Department of Meteorology

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Information about classes and exams during autumn semester 2020

New regulations on teaching and exams from November 24, 2020.

Information till studenter och medarbetare om coronaviruset

Information for students and staff about the coronavirus

Information on the coronavirus in relation to Stockholm University's activities is updated continuously.

Lake Hawea

Study meteorology, oceanography and climate

Are you interested in working with the most important environmental issues of our time, applying mathematics, physics, and chemistry to understand the weather, oceans and the climate of the Earth?

Figure showing paleoclimate context for future climate scenarios

Past is Key to Predicting Future Climate, Scientists Say

A group of climate experts make the case for including paleoclimate data in climate models. Such models are used globally to assess the impacts of human-caused greenhouse gas emissions, predict scenarios for future climate and propose strategies for mitigation.

Nordic Seas circulation overturning pathways. From Chafik et al., 2020.

Discovery of an unrecognized pathway carrying overflow waters toward the Faroe Bank Channel

A new study published in Nature Communications by Léon Chafik, Department of Meteorology, Stockholm University, and collaborators shows that anticyclonic wind forcing in the Nordic Seas plays a key role in activating an unrecognized overflow path from the Norwegian slope.

Schematic of warm hole drivers, from Keil et al., 2020

New insights into causes of the North Atlantic warming hole

A new study by scientists from Stockholm University and the Max Planck Institute shows multiple causes of the warming hole in the northern North Atlantic.

Foto av Michael Tjernström när han mottager Finn Malmgrens pris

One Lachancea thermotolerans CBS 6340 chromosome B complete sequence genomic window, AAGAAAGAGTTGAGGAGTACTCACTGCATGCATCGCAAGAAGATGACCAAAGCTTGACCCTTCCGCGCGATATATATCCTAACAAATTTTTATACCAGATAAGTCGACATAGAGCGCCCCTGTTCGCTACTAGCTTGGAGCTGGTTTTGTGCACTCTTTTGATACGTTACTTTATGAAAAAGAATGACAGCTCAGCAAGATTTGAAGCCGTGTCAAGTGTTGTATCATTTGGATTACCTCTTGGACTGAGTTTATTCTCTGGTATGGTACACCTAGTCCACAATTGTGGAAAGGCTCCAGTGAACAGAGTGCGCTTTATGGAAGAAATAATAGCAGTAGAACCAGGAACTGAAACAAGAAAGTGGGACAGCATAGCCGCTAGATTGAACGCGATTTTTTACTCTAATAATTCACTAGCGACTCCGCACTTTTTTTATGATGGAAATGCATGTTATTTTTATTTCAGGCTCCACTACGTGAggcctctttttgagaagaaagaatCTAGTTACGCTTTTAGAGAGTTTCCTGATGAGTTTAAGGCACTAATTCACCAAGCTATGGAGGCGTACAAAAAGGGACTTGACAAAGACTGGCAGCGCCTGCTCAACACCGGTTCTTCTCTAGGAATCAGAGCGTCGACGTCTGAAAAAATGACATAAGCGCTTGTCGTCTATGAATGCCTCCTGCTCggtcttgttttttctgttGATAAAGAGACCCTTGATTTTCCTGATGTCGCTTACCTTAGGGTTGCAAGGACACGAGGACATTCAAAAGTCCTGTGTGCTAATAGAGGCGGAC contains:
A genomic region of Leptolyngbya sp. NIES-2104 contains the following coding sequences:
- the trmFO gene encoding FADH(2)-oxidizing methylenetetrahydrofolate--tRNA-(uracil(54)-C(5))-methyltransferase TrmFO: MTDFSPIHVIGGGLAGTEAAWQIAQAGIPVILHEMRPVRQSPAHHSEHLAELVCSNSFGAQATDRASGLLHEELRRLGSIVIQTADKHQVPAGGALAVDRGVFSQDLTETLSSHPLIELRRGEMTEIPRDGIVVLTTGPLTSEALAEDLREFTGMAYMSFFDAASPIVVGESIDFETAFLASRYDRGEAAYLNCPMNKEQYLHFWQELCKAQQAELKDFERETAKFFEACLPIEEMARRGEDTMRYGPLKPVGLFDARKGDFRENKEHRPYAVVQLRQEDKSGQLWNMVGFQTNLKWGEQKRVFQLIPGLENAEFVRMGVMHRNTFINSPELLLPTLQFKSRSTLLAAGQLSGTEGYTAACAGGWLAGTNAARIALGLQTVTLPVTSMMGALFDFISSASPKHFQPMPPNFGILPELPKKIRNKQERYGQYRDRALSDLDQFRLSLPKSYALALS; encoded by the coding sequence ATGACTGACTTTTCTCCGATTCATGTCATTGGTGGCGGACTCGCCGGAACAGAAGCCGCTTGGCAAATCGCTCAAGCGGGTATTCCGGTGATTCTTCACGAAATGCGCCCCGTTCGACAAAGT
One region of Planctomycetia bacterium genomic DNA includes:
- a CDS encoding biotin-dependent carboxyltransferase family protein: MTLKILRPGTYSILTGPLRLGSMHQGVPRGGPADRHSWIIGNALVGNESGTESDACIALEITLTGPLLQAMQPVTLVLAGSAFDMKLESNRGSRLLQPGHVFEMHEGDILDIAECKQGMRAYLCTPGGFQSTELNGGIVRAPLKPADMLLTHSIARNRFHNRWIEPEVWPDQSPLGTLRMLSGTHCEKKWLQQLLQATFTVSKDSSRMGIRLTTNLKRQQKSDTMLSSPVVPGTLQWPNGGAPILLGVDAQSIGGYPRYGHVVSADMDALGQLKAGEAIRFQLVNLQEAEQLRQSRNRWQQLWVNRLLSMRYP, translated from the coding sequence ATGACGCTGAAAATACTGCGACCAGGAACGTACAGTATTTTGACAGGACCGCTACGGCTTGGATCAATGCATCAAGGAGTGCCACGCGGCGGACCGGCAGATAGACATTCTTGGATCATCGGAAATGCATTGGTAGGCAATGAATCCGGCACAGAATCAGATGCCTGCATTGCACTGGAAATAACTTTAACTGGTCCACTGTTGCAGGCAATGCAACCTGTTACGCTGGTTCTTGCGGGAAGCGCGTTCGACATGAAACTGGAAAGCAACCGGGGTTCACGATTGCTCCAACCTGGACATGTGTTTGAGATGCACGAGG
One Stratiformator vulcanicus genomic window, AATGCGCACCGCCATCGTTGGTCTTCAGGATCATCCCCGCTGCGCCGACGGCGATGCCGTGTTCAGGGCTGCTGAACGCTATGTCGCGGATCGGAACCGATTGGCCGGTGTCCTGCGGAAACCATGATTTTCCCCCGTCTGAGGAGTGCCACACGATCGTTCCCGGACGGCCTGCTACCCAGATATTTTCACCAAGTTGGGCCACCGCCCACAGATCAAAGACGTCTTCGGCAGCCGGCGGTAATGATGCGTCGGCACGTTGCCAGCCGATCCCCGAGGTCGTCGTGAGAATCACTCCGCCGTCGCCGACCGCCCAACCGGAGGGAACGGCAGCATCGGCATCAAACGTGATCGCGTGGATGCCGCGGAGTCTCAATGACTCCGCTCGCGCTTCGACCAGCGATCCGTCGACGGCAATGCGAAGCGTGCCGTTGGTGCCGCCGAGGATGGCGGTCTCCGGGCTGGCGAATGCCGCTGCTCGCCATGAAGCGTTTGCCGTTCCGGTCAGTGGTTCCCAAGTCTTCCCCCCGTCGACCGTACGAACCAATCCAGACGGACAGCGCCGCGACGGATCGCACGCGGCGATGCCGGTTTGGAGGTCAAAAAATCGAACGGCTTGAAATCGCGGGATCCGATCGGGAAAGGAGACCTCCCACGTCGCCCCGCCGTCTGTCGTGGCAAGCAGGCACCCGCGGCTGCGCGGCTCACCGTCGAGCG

Michael Tjernström receives Finn Malmgren Award for 2020

Professor Michael Tjernström received the Finn Malmgren Award 2020 for his work within education, research and in international settings in Arctic meteorology and climatology.

Simulation of a volcanic eruption.

How do volcanic eruptions affect El Niño?

A new study, published in the journal Science Advances, describes how a simulated volcano eruption affects the El Niño phenomenon.

Photo from 1930s Dust Bowl in Texas. Photo: https://www.loc.gov/item/2017770620/

‘Dust bowl’ heatwaves more than twice as likely

New study shows that heatwaves like the 1930s Dust Bowl in the US are more than twice as likely due to climate change.

Havsis och fartyg i Arktis. Foto: Jan-Ola Olofsson

Understand climate change at the North and South poles

Climate change is the strongest around the North and South poles. See the film about polar research at the Department of Meteorology, SU, and other universities.

FORCeS - new project on air pollution and its effect on climate

Annica Ekman, Department of Meteorology, and Ilona Riipinen, Department of Environmental Sciences and Analytical Chemistry, are coordinating a new Horizon 2020 project on how air pollution affects climate